Thanksgiving is traditionally a holiday celebrated only in the United States and Canada.
But what about the Marist students who choose to Study Abroad for the fall semester? Do they miss Thanksgiving altogether?
Not necessarily, but it all depends on what they choose to do for it.
Every semester, many students at Marist College chose to study abroad; they pick a different country to attend school for half a year. Some pick places as far from Marist as Australia, while others pick ones just a little closer, such as England, Germany, or Italy.
But because Thanksgiving isn’t generally celebrated over in that part of the world, things are done a little differently on the fourth Thursday of November. I spoke with Marist’s Office of International Programs, found in the Hancock building about any type of programs they give to students who will be studying abroad in the fall.
“I don’t know of a program that we give out to students for Thanksgiving. It varies from country to country,” said one secretary of MIP.
Sometimes it works out for certain students who want to celebrate a holiday they’ve experienced for 20 years, while others don’t really mind missing one year of the tradition. I spoke with Elizaeth Grisafi, a junior at Marist College, about her Thanksgiving experience as a freshman, when she studied in Florence, Italy.
“Well, for Thanksgiving, I went to Switzerland,” she said. “One of my roommates in the Freshman Florence Experience group, who was also American, had parents who worked in Basel, Switzerland. A bunch of us in the FFE program were invited by her parents to come celebrate an American version of Thanksgiving in a different country. The town of Basel is right on the border of Germany, so Thanksgiving morning, my friend and I went to Germany to shop for food. It was pretty cool, ad we had a lot of fun that day.”
However, Grisafi was just one of the few people who were able to celebrate a traditional Thanksgiving dinner while studying abroad. She also told me,
“All of the other Florence kids went to a restaurant near Marist’s office for Thanksgiving. The school worked out a deal with the restaurant where you could pay 10 euros (close to 10 american dollars) for an Italian version of thanksgiving. They served chicken and potatoes, along with an Italian sausage stuffing. It was as American of a thanksgiving as you could have abroad.”
It’s pretty interesting two different accounts of Thanksgiving in another country. I didn’t have the opportunity to study abroad, so I don’t know what it’s like, but with help from Elizabeth, I got a good idea of what it was like.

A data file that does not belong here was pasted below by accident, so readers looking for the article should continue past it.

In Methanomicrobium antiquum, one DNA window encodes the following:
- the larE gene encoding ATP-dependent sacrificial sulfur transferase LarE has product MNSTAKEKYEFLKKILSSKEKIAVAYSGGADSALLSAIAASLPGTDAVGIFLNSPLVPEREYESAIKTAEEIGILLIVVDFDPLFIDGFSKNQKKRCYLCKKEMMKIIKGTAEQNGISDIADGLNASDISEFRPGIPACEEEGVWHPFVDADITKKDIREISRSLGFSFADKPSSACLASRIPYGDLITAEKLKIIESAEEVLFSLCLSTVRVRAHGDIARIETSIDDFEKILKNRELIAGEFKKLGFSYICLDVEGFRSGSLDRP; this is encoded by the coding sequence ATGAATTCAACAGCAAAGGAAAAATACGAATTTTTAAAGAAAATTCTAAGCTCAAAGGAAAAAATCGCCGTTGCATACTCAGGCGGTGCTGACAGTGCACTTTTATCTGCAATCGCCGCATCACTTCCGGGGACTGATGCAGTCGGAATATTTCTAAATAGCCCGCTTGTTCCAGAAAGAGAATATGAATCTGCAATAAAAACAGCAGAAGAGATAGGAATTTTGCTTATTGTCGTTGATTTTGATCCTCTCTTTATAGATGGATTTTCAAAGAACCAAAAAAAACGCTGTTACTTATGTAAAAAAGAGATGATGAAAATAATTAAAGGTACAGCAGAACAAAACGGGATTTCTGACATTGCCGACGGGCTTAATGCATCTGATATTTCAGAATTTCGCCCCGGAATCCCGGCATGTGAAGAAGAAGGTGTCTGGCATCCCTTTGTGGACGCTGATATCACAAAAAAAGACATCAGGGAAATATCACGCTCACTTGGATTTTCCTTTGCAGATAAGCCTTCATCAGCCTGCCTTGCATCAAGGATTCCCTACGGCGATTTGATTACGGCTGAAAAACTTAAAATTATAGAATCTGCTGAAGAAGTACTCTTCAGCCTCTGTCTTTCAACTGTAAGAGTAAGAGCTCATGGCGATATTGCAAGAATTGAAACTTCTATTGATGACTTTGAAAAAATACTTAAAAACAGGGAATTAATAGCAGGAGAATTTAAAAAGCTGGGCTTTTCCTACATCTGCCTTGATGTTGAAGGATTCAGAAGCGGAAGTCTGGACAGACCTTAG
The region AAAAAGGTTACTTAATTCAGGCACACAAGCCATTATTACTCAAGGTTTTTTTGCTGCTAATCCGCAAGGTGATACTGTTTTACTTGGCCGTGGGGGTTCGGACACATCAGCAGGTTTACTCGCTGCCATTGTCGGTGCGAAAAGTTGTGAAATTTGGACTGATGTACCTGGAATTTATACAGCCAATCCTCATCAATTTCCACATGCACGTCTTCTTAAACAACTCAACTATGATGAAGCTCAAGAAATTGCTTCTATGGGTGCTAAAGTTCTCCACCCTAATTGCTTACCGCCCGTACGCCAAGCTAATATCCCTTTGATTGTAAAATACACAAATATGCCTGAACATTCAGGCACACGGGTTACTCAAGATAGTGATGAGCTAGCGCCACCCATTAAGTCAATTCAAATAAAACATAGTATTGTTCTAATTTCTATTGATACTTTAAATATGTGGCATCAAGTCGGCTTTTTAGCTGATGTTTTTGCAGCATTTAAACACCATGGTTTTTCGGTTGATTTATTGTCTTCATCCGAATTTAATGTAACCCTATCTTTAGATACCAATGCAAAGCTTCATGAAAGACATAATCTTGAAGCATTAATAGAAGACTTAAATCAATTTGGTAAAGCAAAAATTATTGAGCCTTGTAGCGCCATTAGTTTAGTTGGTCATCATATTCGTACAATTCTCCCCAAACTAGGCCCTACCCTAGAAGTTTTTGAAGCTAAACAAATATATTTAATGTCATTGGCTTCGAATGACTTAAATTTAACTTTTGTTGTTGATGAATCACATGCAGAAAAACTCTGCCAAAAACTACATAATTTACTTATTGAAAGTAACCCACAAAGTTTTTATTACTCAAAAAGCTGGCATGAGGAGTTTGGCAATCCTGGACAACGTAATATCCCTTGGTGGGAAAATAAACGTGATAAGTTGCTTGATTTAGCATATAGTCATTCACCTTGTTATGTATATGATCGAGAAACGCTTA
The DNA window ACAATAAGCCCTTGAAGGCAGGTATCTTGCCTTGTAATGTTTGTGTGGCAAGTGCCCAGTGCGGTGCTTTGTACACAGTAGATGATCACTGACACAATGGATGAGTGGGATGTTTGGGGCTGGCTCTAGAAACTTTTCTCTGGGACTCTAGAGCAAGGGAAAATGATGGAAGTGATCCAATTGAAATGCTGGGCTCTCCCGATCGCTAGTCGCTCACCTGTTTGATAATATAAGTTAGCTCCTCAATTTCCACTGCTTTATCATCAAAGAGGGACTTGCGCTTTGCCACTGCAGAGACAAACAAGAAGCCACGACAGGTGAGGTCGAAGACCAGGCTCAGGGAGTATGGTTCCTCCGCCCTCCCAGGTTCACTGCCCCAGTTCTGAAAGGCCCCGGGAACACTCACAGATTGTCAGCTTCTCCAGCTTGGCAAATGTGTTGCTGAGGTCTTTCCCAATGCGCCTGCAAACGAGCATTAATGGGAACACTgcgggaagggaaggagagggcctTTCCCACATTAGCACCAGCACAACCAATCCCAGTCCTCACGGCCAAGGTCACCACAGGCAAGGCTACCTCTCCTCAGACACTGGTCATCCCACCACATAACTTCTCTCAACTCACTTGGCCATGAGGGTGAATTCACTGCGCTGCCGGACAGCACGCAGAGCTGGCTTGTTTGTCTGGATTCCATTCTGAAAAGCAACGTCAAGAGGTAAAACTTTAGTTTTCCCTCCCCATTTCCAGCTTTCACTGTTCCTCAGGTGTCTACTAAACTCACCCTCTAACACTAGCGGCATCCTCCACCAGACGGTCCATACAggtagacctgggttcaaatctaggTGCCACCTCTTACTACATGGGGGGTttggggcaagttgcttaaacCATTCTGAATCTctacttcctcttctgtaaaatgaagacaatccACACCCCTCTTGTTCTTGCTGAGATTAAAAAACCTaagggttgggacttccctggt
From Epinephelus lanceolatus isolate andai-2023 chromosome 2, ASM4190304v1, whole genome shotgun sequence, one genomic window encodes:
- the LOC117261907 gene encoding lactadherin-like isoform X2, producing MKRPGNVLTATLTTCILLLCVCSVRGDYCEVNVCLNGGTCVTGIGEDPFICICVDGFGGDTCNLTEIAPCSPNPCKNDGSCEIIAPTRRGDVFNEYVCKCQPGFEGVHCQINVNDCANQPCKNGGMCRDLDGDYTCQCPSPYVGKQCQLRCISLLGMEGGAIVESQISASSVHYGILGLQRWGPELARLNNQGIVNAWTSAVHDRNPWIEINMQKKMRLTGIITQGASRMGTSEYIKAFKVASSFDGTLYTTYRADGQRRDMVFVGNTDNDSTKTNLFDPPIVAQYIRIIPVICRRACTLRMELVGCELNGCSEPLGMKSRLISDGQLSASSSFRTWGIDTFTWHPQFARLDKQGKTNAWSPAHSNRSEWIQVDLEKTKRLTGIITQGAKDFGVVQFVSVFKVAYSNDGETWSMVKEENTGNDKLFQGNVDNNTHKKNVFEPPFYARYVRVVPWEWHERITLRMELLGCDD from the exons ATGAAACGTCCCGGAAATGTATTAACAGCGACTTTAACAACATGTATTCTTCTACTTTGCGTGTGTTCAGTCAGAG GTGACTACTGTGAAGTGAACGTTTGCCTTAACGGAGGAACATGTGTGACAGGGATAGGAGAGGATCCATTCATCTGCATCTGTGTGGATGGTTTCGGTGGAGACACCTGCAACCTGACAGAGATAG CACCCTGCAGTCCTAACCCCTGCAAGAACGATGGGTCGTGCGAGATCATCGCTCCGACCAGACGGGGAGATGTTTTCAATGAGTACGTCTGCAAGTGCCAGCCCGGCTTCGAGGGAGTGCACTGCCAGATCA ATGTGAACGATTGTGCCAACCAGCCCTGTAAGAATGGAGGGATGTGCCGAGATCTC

I also got a chance to speak with students who are currently studied abroad who have been thinking about ways to celebrate the tradition in the coming weeks.
Kevin Pietrow, a junior at Marist, is currently living in Germany. He told me, “My host family is going to do a relatively special dinner, and i’m going to meet up with other students over here to celebrate.”
Pietrow’s girlfriend, who is also studying abroad, but is in London, England. He told me his girlfriend, Caroline, will team up with her housemates to figure something out. “She and her housemates are going to make as massive of a thanksgiving dinner as possible,” he said.
I talked with another student who is also studying abroad, but in Spain. Caitlyn Murphy, a junior at Marist College, told me that her upcoming Thanksgiving experience won’t be too different from our version.
“We are having a thanksgiving dinner (in the oldest restaurant in the world) here with our program director and our host moms they’re going to make us a traditional american thanksgiving dinner,” she stated.
Just because you are at school in a different country, you shouldn’t feel like you have to forget your American roots and traditions. Giving the traditional Thanksgiving an international twist is something all of these students have or will be doing next week.
What would you do if you were studying abroad during the fall semester? Would you stick to what you know, and cook a regular American style Thanksgiving dinner with your friends? Or would you branch out and try something different?
Personally, if I was abroad, I would definitely want to celebrate Thanksgiving, but I would want to put a different, unconventional spin to it. I would want to see if the country I’m in has their own version of the holiday, and if they don’t, I would try to make my own, with the help of the local cuisine.